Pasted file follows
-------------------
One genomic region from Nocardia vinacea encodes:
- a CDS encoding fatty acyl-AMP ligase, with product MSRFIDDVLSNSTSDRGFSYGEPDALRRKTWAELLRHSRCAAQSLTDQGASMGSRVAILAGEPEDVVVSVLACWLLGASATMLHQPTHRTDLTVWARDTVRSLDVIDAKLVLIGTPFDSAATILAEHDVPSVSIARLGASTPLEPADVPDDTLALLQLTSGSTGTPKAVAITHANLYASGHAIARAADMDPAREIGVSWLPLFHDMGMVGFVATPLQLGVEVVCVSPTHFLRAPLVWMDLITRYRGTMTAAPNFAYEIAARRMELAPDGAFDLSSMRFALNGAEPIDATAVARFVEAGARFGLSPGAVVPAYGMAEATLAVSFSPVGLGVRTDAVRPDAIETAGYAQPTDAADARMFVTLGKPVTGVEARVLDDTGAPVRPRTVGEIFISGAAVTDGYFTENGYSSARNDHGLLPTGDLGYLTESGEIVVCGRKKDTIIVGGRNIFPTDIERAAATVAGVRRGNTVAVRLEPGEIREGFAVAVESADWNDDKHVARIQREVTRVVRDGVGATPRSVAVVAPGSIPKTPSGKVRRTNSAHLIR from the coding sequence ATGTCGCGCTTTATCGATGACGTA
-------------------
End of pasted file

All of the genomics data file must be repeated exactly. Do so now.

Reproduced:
One genomic region from Nocardia vinacea encodes:
- a CDS encoding fatty acyl-AMP ligase, with product MSRFIDDVLSNSTSDRGFSYGEPDALRRKTWAELLRHSRCAAQSLTDQGASMGSRVAILAGEPEDVVVSVLACWLLGASATMLHQPTHRTDLTVWARDTVRSLDVIDAKLVLIGTPFDSAATILAEHDVPSVSIARLGASTPLEPADVPDDTLALLQLTSGSTGTPKAVAITHANLYASGHAIARAADMDPAREIGVSWLPLFHDMGMVGFVATPLQLGVEVVCVSPTHFLRAPLVWMDLITRYRGTMTAAPNFAYEIAARRMELAPDGAFDLSSMRFALNGAEPIDATAVARFVEAGARFGLSPGAVVPAYGMAEATLAVSFSPVGLGVRTDAVRPDAIETAGYAQPTDAADARMFVTLGKPVTGVEARVLDDTGAPVRPRTVGEIFISGAAVTDGYFTENGYSSARNDHGLLPTGDLGYLTESGEIVVCGRKKDTIIVGGRNIFPTDIERAAATVAGVRRGNTVAVRLEPGEIREGFAVAVESADWNDDKHVARIQREVTRVVRDGVGATPRSVAVVAPGSIPKTPSGKVRRTNSAHLIR from the coding sequence ATGTCGCGCTTTATCGATGACGTA